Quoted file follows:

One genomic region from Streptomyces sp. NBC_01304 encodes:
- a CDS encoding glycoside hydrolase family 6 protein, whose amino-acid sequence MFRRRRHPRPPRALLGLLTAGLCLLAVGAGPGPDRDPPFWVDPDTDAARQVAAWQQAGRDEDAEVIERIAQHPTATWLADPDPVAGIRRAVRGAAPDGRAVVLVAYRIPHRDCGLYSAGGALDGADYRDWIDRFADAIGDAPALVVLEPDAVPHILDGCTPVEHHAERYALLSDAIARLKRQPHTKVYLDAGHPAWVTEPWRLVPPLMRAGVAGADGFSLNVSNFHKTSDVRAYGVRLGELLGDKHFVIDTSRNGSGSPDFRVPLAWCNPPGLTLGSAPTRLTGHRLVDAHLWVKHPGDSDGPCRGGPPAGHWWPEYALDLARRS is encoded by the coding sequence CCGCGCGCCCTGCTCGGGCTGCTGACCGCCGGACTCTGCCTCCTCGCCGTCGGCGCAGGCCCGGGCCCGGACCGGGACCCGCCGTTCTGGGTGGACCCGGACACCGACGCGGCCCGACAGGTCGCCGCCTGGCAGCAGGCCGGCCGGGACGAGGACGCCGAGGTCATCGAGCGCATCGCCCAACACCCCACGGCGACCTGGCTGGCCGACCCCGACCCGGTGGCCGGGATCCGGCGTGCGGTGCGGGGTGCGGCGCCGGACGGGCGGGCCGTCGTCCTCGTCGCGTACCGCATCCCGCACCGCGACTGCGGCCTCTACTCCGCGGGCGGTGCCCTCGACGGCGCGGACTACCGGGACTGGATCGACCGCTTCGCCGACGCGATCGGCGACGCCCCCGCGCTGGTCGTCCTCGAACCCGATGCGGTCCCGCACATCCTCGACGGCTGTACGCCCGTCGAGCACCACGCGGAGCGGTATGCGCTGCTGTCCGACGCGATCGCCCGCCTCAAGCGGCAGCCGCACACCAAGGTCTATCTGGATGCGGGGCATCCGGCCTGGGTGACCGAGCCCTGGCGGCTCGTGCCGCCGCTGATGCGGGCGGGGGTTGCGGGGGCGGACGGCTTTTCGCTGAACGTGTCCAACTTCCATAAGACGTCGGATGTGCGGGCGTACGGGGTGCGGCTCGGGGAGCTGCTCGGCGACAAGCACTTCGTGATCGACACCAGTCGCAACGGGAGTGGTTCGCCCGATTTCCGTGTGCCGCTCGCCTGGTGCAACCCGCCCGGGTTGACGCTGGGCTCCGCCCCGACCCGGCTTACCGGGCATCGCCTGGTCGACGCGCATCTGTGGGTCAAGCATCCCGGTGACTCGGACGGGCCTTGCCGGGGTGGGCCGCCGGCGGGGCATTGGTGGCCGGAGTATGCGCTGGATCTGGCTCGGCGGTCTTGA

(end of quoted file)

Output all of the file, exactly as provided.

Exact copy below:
One genomic region from Streptomyces sp. NBC_01304 encodes:
- a CDS encoding glycoside hydrolase family 6 protein, whose amino-acid sequence MFRRRRHPRPPRALLGLLTAGLCLLAVGAGPGPDRDPPFWVDPDTDAARQVAAWQQAGRDEDAEVIERIAQHPTATWLADPDPVAGIRRAVRGAAPDGRAVVLVAYRIPHRDCGLYSAGGALDGADYRDWIDRFADAIGDAPALVVLEPDAVPHILDGCTPVEHHAERYALLSDAIARLKRQPHTKVYLDAGHPAWVTEPWRLVPPLMRAGVAGADGFSLNVSNFHKTSDVRAYGVRLGELLGDKHFVIDTSRNGSGSPDFRVPLAWCNPPGLTLGSAPTRLTGHRLVDAHLWVKHPGDSDGPCRGGPPAGHWWPEYALDLARRS is encoded by the coding sequence CCGCGCGCCCTGCTCGGGCTGCTGACCGCCGGACTCTGCCTCCTCGCCGTCGGCGCAGGCCCGGGCCCGGACCGGGACCCGCCGTTCTGGGTGGACCCGGACACCGACGCGGCCCGACAGGTCGCCGCCTGGCAGCAGGCCGGCCGGGACGAGGACGCCGAGGTCATCGAGCGCATCGCCCAACACCCCACGGCGACCTGGCTGGCCGACCCCGACCCGGTGGCCGGGATCCGGCGTGCGGTGCGGGGTGCGGCGCCGGACGGGCGGGCCGTCGTCCTCGTCGCGTACCGCATCCCGCACCGCGACTGCGGCCTCTACTCCGCGGGCGGTGCCCTCGACGGCGCGGACTACCGGGACTGGATCGACCGCTTCGCCGACGCGATCGGCGACGCCCCCGCGCTGGTCGTCCTCGAACCCGATGCGGTCCCGCACATCCTCGACGGCTGTACGCCCGTCGAGCACCACGCGGAGCGGTATGCGCTGCTGTCCGACGCGATCGCCCGCCTCAAGCGGCAGCCGCACACCAAGGTCTATCTGGATGCGGGGCATCCGGCCTGGGTGACCGAGCCCTGGCGGCTCGTGCCGCCGCTGATGCGGGCGGGGGTTGCGGGGGCGGACGGCTTTTCGCTGAACGTGTCCAACTTCCATAAGACGTCGGATGTGCGGGCGTACGGGGTGCGGCTCGGGGAGCTGCTCGGCGACAAGCACTTCGTGATCGACACCAGTCGCAACGGGAGTGGTTCGCCCGATTTCCGTGTGCCGCTCGCCTGGTGCAACCCGCCCGGGTTGACGCTGGGCTCCGCCCCGACCCGGCTTACCGGGCATCGCCTGGTCGACGCGCATCTGTGGGTCAAGCATCCCGGTGACTCGGACGGGCCTTGCCGGGGTGGGCCGCCGGCGGGGCATTGGTGGCCGGAGTATGCGCTGGATCTGGCTCGGCGGTCTTGA